Opinion & Commentary
How the rich lead poor lives
Over the course of the last 50 years, the United States has seen a divergence in classes that is different in kind from anything it has known before.
Part of that divergence has led to a new lower class that has dropped out of the institutions of American life – especially marriage and work. The other part of the divergence has led to a new upper class that is increasingly segregated from, and ignorant of, life in mainstream America.
Over the course of the 20th century, and especially during the last half of the 20th century, two large historical forces reshaped the US’s social structure. Brains became much more valuable in the marketplace. The university system became much more efficient at finding talent wherever it existed and not only sending the talented to college, but to elite colleges.
Elite employers recruit at elite schools. The graduates of elite schools are disproportionately concentrated among the staffs of the most influential firms in the financial and corporate worlds, of the most prestigious newspapers and magazines, publishing houses, other media outlets, and the most prestigious jobs in Washington’s incestuous world of bureaucrats, legislators, lobbyists, and lawyers.
These kids who are shipped off to elite schools tend to end up marrying each other. These parents don’t just pass on money to their children. They pass on socialisation to a particular kind of world and they pass on talent, both through genes and their parenting. When this goes on for decades – and it’s been going on ever since the college sorting machine kicked into high gear in the 1950s – you change the composition of the next generation of the successful.
The problem is not that the new upper class has bad habits, but that it is isolated and segregated from mainstream US culture, living in a bubble.
What scares me are the children of the new upper class. They go to elite private schools from kindergarten to year 12, spending their summers at tennis camp or in exclusive resorts where their parents vacation. Then they get their law degrees or their MBAs, and move seamlessly into the same upper class bubble as adults that they’ve lived in all their lives. And they haven’t a clue about how ordinary people live.
Worse yet, they are likely to have an extremely condescending view of what ordinary people are like. They have no idea of the good humour, common sense, coping with adversity, and general competence that can be found across the whole range of human beings, including those who don’t test well on verbal analogies and quadratic equations.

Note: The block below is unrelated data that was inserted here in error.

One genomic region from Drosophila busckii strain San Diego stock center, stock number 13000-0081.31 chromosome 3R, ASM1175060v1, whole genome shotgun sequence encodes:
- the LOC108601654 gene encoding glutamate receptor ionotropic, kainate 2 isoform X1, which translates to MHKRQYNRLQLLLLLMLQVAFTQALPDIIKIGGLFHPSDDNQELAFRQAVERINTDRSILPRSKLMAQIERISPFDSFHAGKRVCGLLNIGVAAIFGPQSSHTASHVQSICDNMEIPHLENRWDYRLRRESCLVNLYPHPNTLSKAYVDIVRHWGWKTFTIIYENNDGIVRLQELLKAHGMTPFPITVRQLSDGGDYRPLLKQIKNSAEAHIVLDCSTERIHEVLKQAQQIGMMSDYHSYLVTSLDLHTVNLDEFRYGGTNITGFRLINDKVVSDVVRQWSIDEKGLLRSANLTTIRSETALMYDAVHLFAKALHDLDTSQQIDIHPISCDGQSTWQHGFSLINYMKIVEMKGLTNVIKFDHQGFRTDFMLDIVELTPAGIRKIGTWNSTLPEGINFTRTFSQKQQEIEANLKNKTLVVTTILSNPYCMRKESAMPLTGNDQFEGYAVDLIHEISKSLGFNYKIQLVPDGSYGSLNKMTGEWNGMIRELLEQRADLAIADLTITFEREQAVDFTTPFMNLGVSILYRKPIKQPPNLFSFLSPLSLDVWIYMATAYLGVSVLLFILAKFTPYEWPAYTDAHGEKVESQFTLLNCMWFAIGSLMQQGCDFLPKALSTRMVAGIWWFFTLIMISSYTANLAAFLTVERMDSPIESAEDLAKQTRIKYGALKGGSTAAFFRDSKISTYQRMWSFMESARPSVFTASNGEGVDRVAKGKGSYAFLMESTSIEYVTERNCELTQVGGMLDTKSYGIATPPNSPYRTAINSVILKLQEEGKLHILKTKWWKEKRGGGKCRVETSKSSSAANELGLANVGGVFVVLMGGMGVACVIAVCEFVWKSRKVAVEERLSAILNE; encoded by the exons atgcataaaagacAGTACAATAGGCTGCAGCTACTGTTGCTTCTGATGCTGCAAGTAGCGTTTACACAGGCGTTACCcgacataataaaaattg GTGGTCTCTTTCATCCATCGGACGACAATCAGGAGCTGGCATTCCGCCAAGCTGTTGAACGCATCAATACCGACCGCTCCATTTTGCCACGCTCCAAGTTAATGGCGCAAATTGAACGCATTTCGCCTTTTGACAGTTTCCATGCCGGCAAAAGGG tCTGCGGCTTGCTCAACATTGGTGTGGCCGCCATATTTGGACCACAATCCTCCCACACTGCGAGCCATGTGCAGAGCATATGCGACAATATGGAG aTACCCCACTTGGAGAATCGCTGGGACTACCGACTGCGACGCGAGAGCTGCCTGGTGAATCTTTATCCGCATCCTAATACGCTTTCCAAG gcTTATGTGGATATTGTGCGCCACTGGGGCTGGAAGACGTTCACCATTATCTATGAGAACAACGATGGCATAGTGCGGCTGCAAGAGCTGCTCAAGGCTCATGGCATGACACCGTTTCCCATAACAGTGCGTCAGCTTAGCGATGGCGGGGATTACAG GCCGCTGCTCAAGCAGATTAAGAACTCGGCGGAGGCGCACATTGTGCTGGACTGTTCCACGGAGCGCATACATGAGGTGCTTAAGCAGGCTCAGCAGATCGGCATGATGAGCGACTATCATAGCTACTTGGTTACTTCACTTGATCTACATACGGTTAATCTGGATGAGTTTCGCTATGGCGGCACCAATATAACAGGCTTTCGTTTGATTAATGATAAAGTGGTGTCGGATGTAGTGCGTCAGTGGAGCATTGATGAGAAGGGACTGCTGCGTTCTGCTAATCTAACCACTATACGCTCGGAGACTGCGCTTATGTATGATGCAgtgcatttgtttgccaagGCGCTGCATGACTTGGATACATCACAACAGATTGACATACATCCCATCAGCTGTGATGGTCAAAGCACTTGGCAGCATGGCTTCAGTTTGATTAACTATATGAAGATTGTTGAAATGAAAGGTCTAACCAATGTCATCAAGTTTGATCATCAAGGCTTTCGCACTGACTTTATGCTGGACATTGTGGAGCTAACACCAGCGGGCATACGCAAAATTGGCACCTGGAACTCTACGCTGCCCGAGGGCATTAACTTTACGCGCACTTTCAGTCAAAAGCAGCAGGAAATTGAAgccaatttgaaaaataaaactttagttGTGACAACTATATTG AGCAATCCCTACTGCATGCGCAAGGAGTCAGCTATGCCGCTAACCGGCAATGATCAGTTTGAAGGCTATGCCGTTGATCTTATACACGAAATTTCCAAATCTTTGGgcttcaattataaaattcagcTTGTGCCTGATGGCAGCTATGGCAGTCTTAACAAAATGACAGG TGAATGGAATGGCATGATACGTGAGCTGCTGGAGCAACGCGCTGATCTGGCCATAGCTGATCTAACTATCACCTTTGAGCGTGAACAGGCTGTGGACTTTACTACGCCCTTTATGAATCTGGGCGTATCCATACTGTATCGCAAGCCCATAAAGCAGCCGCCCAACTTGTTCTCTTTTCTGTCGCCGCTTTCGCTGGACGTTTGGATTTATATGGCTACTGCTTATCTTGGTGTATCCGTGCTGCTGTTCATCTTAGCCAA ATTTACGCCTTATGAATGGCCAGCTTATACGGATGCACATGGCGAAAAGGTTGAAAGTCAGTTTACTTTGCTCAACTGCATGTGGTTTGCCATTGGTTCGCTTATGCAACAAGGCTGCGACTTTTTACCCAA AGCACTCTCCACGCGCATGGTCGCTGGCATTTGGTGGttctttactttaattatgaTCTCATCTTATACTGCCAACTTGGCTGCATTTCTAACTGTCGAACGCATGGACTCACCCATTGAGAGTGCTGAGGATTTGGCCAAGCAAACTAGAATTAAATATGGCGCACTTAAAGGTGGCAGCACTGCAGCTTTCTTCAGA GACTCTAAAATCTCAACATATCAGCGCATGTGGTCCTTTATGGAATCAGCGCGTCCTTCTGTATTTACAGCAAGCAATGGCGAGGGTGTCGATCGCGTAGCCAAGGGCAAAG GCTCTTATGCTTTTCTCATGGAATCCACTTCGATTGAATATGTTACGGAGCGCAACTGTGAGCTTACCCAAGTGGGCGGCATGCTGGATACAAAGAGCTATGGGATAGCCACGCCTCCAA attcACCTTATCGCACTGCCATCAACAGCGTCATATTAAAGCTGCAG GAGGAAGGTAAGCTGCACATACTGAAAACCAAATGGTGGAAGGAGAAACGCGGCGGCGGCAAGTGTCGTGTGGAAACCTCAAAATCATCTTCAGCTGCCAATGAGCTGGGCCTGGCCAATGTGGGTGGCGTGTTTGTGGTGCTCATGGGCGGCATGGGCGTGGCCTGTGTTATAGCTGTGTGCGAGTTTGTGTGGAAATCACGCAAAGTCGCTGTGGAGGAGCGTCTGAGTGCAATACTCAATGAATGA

And these same children of privilege are increasingly not children, but adults in their 30s and 40s who are rising, or have already risen, to places of great influence over the culture, politics, and economy of the US.
The condescension of the second and third-generation members of the new upper class has not gone unnoticed by the rest of the US. A great deal of the energy of the Tea Party and the Occupy Wall Street movement came from a sense that a detached elite runs the country, setting rules for the rest of society that they don’t have to observe themselves.
What is to be done? If we are to make the moral case for capitalism in those terms, business people who are part of the new upper class must not only talk the talk but walk the walk.
They need engage in the life of the nation as a whole. I want parents who grew up in modest circumstances and had to surmount challenges and defeats to think about whether they would really prefer their children’s luxurious, protected childhood to the one they had. I want people who live on two-acre lots, walled-off from the life of real communities facing real problems, to ask if they are missing something.
The kind of cultural renewal that I seek requires merely a rediscovery of what our self-interest is; a renewed understanding that it can be pleasant to lead a comfortable, glossy life, but it is ultimately more rewarding – and more fun – to lead a textured life, and to be in the midst of others who are leading textured lives. It requires a return to long-standing, deeply held view of why America’s civic culture has been something to cherish. I will say parenthetically that it seems to me to bear a lot of similarities to the civic culture that Australians have cherished.Charles Murray is W. H. Brady Scholar at the American Enterprise Institute, and the author of Coming Apart (2012), The Bell Curve (1994) and Losing Ground (1984). This is an extract from the 2012 John Bonython lecture, given yesterday.